Tonight is the last of four nights that I’ve had the house to myself, and it’s crunch time at work, so I’m aiming to pull an all-nighter in my home office — a prospect that daunts me, because I’m no longer twenty-something (I’m no longer even thirty-something), and all-nighters were hard even then.
For example… (Now I’m about to relate a story about college when I should be working. See what I mean about focus?)
During the first several decades of TV and movies, if you ever wanted to watch a particular title, you had to wait until it came to you. No video streaming back then, no pay-per-view cable, no movie-rental stores — well actually there were movie-rental stores during the time I’m about to describe, but their inventories were limiting at best to someone with eclectic tastes in entertainment (what today we’re calling “the long tail”). Instead you had to wait, and wait, and wait for your favorite movie or show to appear in a local retrospective theater or on one or another broadcast TV channel, edited for sensitive eyes and ears and to fit in the time slot, and panned-and-scanned for good measure. Compared to what we have today, it was, to this keen consumer of filmed entertainment — in a way you young whippersnappers can’t properly appreciate — hell.
So there I was in college in the mid 1980’s, flipping, as I occasionally did, through the TV Guide, looking to see what the broadcast and cable gods deigned to deliver this week, when one of the highest-priority titles I’d been waiting to find leapt out at me.
O the nostalgia! My very earliest TV hero, back on the air!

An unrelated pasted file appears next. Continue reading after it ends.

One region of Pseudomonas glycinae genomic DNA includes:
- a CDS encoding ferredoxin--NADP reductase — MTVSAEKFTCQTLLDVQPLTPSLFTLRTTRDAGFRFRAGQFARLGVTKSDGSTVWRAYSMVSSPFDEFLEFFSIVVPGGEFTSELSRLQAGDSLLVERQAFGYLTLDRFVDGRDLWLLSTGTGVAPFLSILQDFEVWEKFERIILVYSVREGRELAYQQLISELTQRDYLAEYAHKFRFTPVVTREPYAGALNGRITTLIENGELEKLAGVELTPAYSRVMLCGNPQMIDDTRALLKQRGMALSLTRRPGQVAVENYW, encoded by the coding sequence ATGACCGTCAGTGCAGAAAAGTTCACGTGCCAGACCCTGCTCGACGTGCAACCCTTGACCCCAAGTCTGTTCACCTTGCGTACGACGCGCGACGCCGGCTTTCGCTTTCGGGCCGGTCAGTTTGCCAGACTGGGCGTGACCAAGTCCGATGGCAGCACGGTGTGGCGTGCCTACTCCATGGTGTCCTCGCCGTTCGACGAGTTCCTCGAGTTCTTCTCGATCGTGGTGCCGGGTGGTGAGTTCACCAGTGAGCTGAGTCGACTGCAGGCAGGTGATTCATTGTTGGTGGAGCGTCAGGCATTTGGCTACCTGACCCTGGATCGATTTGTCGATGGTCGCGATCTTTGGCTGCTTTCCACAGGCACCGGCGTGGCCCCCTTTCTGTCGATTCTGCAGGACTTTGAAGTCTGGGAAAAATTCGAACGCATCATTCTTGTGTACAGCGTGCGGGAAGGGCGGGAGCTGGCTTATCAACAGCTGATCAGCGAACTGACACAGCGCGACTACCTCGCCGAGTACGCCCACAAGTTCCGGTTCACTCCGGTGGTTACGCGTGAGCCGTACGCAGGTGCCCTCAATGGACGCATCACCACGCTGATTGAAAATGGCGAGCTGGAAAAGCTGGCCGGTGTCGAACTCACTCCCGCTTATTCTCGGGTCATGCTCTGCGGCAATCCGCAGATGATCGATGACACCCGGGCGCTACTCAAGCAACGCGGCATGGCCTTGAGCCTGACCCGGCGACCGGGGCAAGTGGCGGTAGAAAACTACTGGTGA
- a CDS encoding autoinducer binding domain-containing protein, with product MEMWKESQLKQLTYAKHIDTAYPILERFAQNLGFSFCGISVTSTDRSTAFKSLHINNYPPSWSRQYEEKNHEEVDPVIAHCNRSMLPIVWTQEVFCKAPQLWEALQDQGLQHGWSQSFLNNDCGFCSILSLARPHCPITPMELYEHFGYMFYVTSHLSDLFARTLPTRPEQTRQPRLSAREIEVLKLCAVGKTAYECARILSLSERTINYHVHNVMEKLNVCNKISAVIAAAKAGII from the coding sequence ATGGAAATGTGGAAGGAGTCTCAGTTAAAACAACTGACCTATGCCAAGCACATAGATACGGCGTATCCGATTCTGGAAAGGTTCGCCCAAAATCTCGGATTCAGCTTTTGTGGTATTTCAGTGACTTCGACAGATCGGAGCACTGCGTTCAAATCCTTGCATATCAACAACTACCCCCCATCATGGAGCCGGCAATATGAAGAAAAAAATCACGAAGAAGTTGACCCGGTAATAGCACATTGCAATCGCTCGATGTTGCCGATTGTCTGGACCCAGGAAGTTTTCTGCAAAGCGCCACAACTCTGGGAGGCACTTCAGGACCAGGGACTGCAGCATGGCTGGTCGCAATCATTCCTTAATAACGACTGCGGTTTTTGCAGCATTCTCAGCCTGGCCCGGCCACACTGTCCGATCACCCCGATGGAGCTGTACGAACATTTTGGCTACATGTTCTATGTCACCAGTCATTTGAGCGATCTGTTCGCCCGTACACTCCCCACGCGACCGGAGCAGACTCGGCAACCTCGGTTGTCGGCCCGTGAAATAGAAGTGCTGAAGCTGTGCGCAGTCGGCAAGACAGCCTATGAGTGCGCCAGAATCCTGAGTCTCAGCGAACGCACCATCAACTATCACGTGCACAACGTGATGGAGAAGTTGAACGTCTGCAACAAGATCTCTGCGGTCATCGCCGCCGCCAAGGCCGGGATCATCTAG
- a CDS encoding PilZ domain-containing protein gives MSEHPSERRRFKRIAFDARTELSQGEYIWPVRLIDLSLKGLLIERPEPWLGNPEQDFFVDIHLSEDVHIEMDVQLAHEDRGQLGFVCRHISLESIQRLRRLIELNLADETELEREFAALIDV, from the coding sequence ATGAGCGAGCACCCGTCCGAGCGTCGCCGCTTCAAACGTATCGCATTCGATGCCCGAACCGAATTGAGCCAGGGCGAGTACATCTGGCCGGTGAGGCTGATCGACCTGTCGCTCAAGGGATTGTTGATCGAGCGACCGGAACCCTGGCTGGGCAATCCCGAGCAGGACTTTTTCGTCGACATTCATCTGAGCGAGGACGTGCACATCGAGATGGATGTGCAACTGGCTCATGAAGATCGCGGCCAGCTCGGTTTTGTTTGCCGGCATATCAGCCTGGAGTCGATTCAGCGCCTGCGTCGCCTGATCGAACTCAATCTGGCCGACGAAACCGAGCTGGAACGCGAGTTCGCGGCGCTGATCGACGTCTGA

…At six o’clock Sunday morning.
I knew there was no way I’d ever wake up to watch a cartoon at six o’clock on a Sunday morning. Even the most obnoxious alarm clock didn’t have sufficient power to get me out of bed in those days, even at a decent hour. But I had to see Underdog; so I contrived to stay up all Saturday night, watch Underdog, and then sleep until the afternoon.
When I pitched this plan to my friends, they were game, if not quite as eager as I was. So that Saturday we gathered at Bruce’s to hang out and watch the clock.
The night went by easily enough for the first couple of hours. Perhaps we watched some TV, possibly an old Route 66 rerun. Perhaps we played a board game, possibly Pente, or a computer game, such as the trippy Mindwalker. At some point, as the hour grew late, the night began to drag.
Then Bruce brought out the vodka.
Hours later — at ten minutes before six, in fact — I woke up groggily on the floor, a horrible crick in my neck and a big dry tongue in my mouth. Around me the others were passed out too. I focused on the clock and was overjoyed to have gotten up in time for Underdog. “Wake up,” I told my friends. I tried gently to shake them awake. “It’s five minutes to Underdog!” I shook them some more. I could not rouse them, no matter how I tried. I put on the TV and figured the sound would wake them up. I hoped they’d be up in time to sing the theme song with me:
(God, the ease with which I can now find and include that clip just kills me.)
But they slept through the whole show, while I watched, just as riveted to the screen as I’d been at age four. At six thirty I turned off the TV, quietly let myself out, and stumbled home satisfied.